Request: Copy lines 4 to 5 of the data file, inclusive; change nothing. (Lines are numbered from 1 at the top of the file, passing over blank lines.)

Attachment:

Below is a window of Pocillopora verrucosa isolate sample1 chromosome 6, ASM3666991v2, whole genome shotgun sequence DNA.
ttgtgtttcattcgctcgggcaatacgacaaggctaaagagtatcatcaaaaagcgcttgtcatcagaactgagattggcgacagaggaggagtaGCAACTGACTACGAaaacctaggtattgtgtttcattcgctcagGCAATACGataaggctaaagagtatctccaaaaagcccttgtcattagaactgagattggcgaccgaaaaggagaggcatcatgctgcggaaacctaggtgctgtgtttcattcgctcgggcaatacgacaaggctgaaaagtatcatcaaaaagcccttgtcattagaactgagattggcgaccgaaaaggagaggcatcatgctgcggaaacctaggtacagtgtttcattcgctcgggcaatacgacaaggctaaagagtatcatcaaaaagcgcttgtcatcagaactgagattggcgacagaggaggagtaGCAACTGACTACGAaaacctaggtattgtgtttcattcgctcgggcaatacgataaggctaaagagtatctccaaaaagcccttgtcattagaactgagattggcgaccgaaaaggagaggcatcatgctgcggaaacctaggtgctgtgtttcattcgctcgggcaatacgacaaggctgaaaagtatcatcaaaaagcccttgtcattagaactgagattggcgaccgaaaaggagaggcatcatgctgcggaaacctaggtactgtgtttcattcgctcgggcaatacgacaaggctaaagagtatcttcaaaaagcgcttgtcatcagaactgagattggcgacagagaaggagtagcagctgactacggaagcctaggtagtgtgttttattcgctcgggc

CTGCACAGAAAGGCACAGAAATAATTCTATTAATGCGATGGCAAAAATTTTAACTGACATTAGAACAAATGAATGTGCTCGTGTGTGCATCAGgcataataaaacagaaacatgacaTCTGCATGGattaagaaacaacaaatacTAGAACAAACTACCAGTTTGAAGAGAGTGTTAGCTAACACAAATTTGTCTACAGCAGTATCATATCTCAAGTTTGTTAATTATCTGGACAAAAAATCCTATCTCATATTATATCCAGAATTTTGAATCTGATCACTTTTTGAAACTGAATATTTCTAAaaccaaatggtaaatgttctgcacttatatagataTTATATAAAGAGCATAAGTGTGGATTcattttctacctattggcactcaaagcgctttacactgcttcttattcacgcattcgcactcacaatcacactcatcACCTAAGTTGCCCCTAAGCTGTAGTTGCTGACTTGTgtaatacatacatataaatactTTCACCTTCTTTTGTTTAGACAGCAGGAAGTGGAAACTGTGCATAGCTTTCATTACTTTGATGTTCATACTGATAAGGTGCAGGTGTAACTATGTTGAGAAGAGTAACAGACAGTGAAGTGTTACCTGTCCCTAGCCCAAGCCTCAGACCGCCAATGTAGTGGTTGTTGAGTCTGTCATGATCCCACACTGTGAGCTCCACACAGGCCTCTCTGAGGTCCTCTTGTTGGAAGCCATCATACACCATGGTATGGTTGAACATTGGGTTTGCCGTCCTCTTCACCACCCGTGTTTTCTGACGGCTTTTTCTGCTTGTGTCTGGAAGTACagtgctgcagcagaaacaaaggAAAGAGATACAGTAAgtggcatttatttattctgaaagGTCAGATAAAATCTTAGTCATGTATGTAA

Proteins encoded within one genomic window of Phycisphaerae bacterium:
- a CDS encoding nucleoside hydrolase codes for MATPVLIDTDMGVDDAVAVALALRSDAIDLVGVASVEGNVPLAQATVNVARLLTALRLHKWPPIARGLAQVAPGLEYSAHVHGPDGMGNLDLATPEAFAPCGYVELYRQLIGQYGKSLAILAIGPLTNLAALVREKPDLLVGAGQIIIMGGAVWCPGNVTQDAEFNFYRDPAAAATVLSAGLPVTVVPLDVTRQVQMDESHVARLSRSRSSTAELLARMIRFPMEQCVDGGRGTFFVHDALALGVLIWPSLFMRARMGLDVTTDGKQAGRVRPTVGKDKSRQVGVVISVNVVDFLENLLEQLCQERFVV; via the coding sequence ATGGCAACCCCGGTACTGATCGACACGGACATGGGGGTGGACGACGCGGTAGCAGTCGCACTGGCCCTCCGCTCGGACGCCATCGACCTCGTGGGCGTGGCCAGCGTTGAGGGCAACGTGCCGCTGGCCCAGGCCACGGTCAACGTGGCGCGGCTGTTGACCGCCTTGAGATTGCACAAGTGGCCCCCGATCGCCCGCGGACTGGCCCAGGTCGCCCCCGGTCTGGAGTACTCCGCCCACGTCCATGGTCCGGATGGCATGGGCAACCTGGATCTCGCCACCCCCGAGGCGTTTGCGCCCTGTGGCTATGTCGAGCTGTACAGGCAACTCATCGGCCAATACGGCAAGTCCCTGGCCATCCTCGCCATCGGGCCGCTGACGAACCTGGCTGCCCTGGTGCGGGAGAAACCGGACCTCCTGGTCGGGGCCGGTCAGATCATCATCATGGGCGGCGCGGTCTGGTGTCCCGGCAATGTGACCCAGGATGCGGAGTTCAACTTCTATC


Proteins encoded within one genomic window of Phycisphaerae bacterium:
- a CDS encoding nucleoside hydrolase codes for MATPVLIDTDMGVDDAVAVALALRSDAIDLVGVASVEGNVPLAQATVNVARLLTALRLHKWPPIARGLAQVAPGLEYSAHVHGPDGMGNLDLATPEAFAPCGYVELYRQLIGQYGKSLAILAIGPLTNLAALVREKPDLLVGAGQIIIMGGAVWCPGNVTQDAEFNFYRDPAAAATVLSAGLPVTVVPLDVTRQVQMDESHVARLSRSRSSTAELLARMIRFPMEQCVDGGRGTFFVHDALALGVLIWPSLFMRARMGLDVTTDGKQAGRVRPTVGKDKSRQVGVVISVNVVDFLENLLEQLCQERFVV; via the coding sequence ATGGCAACCCCGGTACTGATCGACACGGACATGGGGGTGGACGACGCGGTAGCAGTCGCACTGGCCCTCCGCTCGGACGCCATCGACCTCGTGGGCGTGGCCAGCGTTGAGGGCAACGTGCCGCTGGCCCAGGCCACGGTCAACGTGGCGCGGCTGTTGACCGCCTTGAGATTGCACAAGTGGCCCCCGATCGCCCGCGGACTGGCCCAGGTCGCCCCCGGTCTGGAGTACTCCGCCCACGTCCATGGTCCGGATGGCATGGGCAACCTGGATCTCGCCACCCCCGAGGCGTTTGCGCCCTGTGGCTATGTCGAGCTGTACAGGCAACTCATCGGCCAATACGGCAAGTCCCTGGCCATCCTCGCCATCGGGCCGCTGACGAACCTGGCTGCCCTGGTGCGGGAGAAACCGGACCTCCTGGTCGGGGCCGGTCAGATCATCATCATGGGCGGCGCGGTCTGGTGTCCCGGCAATGTGACCCAGGATGCGGAGTTCAACTTCTATC